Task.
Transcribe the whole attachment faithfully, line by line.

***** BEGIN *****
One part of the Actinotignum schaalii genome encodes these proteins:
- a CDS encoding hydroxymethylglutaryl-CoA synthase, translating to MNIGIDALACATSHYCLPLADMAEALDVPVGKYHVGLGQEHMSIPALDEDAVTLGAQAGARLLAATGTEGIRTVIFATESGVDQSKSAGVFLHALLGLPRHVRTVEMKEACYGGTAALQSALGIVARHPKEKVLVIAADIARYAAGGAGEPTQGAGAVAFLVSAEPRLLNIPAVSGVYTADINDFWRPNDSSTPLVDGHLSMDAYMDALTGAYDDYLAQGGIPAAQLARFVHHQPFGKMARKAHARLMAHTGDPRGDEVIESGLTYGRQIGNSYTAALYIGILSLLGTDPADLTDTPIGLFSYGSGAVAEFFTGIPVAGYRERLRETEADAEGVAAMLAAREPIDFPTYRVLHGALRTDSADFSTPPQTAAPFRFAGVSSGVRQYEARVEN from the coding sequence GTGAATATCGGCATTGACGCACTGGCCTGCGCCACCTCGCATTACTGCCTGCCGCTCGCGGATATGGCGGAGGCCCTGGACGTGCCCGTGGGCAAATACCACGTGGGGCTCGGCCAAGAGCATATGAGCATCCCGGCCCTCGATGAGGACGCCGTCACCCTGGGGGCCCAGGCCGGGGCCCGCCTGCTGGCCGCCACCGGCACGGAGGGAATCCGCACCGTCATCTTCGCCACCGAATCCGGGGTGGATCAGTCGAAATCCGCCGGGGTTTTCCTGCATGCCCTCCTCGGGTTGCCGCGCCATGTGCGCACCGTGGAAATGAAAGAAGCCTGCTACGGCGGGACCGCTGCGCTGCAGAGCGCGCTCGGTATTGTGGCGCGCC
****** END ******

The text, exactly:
One part of the Actinotignum schaalii genome encodes these proteins:
- a CDS encoding hydroxymethylglutaryl-CoA synthase, translating to MNIGIDALACATSHYCLPLADMAEALDVPVGKYHVGLGQEHMSIPALDEDAVTLGAQAGARLLAATGTEGIRTVIFATESGVDQSKSAGVFLHALLGLPRHVRTVEMKEACYGGTAALQSALGIVARHPKEKVLVIAADIARYAAGGAGEPTQGAGAVAFLVSAEPRLLNIPAVSGVYTADINDFWRPNDSSTPLVDGHLSMDAYMDALTGAYDDYLAQGGIPAAQLARFVHHQPFGKMARKAHARLMAHTGDPRGDEVIESGLTYGRQIGNSYTAALYIGILSLLGTDPADLTDTPIGLFSYGSGAVAEFFTGIPVAGYRERLRETEADAEGVAAMLAAREPIDFPTYRVLHGALRTDSADFSTPPQTAAPFRFAGVSSGVRQYEARVEN from the coding sequence GTGAATATCGGCATTGACGCACTGGCCTGCGCCACCTCGCATTACTGCCTGCCGCTCGCGGATATGGCGGAGGCCCTGGACGTGCCCGTGGGCAAATACCACGTGGGGCTCGGCCAAGAGCATATGAGCATCCCGGCCCTCGATGAGGACGCCGTCACCCTGGGGGCCCAGGCCGGGGCCCGCCTGCTGGCCGCCACCGGCACGGAGGGAATCCGCACCGTCATCTTCGCCACCGAATCCGGGGTGGATCAGTCGAAATCCGCCGGGGTTTTCCTGCATGCCCTCCTCGGGTTGCCGCGCCATGTGCGCACCGTGGAAATGAAAGAAGCCTGCTACGGCGGGACCGCTGCGCTGCAGAGCGCGCTCGGTATTGTGGCGCGCC